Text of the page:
What is the difference between an investment advisor and a broker?
  8. Personal Finance

    Advantages And Disadvantages of Using a Mortgage Broker

    Mortgage brokers may be able to find you the loan of your dreams, but you should consider the potential downsides before hiring one.
  9. Small Business

    8 Ethical Guidelines for Brokers

    Examine the less obvious ethical dangers faced by a broker or financial advisor to help avoid trouble in ethical gray zones while managing client's money.
RELATED FAQS
  1. If everyone is selling in a bear market, does your broker have to buy your shares ...

    Learn about who the counterparty to your trades is, and how your broker functions during a market sell off. Read Answer >>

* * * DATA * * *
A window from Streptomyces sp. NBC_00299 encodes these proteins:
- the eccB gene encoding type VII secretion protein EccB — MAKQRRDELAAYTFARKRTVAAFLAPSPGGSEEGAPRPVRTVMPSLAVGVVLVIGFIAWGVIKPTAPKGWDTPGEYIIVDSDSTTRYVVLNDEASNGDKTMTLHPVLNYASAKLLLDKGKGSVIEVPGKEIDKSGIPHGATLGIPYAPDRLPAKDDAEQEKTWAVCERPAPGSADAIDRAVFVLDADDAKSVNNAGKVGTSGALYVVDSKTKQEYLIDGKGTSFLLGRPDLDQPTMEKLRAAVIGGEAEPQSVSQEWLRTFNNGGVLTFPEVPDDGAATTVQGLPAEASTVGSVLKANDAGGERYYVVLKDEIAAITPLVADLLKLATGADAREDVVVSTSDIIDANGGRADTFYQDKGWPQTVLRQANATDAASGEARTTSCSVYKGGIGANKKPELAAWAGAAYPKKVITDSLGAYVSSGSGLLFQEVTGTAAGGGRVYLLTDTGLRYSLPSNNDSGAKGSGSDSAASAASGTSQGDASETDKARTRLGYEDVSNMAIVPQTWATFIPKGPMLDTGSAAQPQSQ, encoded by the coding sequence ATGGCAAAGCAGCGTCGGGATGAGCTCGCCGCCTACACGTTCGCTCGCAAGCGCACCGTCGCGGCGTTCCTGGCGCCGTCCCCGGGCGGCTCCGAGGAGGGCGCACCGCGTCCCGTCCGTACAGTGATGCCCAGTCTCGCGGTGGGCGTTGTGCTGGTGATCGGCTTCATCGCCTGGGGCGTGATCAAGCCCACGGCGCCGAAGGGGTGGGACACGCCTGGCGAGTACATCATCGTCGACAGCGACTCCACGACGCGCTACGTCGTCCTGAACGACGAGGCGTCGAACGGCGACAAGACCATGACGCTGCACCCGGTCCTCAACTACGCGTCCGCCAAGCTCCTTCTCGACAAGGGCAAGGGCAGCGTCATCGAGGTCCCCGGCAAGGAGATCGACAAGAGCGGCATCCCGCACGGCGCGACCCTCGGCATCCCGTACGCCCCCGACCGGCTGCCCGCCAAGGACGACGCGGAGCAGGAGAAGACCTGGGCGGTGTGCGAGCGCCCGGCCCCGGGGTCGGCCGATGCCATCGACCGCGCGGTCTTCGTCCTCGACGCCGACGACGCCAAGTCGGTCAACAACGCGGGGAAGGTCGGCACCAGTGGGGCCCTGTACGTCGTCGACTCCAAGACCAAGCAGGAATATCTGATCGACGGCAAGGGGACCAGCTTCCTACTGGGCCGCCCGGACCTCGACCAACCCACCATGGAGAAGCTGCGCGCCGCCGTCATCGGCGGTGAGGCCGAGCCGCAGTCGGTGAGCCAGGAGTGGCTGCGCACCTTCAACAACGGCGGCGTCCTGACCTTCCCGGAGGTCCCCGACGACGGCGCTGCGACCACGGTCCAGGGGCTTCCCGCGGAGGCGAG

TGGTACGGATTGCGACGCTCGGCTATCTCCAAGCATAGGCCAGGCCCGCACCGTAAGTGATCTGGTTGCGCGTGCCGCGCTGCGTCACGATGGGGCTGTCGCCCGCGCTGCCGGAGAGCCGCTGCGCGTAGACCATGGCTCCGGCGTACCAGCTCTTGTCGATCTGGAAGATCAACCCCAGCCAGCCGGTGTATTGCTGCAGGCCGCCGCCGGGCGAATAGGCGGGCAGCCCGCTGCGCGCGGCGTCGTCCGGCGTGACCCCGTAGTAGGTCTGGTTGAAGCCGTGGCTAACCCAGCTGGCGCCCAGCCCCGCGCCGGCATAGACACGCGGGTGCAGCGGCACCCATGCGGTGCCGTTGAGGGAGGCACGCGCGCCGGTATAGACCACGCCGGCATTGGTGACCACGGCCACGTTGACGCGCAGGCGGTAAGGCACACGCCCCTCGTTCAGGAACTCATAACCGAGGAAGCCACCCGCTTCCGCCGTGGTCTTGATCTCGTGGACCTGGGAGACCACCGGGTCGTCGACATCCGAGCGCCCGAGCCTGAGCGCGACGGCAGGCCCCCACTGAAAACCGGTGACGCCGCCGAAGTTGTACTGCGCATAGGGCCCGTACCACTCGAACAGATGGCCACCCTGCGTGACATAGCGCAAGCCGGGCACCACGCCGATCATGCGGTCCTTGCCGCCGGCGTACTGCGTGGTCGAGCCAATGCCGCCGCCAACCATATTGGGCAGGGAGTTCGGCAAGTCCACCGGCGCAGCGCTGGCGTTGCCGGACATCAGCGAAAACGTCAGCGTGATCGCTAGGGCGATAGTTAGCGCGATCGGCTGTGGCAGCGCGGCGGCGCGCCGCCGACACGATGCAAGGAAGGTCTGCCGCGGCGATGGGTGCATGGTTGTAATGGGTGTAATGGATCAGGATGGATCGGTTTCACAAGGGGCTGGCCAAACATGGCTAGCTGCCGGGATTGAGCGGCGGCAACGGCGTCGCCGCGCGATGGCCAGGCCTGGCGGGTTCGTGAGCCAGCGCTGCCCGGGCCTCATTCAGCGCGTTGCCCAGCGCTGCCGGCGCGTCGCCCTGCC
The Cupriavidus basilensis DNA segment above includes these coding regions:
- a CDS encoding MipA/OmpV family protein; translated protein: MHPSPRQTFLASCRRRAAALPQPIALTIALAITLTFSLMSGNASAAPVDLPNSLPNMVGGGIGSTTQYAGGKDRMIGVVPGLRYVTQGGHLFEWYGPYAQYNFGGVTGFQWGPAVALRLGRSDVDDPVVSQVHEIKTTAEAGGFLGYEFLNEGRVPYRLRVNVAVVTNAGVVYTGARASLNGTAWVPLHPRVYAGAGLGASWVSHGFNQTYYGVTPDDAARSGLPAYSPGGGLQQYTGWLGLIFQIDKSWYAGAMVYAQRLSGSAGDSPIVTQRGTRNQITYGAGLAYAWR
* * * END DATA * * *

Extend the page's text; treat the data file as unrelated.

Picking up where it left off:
2. How are real estate agents, brokers, and realtors different?

    Agents, brokers and realtors are often considered the same. In reality, these real estate positions have different responsibilities ... Read Answer >>
  3. What Is Financial Double Dipping?

    Double-dipping occurs when a broker gets paid twice for the same transaction. Read Answer >>
  4. What is the difference between a broker and a market maker?

    A broker is an intermediary who has a license to buy and sell securities on a client's behalf. Stockbrokers coordinate contracts ... Read Answer >>
  5. Why Do Brokers Ask for Personal Information?

    There are 3 reasons a broker needs personal information: suitability, record-keeping and the law. Read Answer >>
Trading Center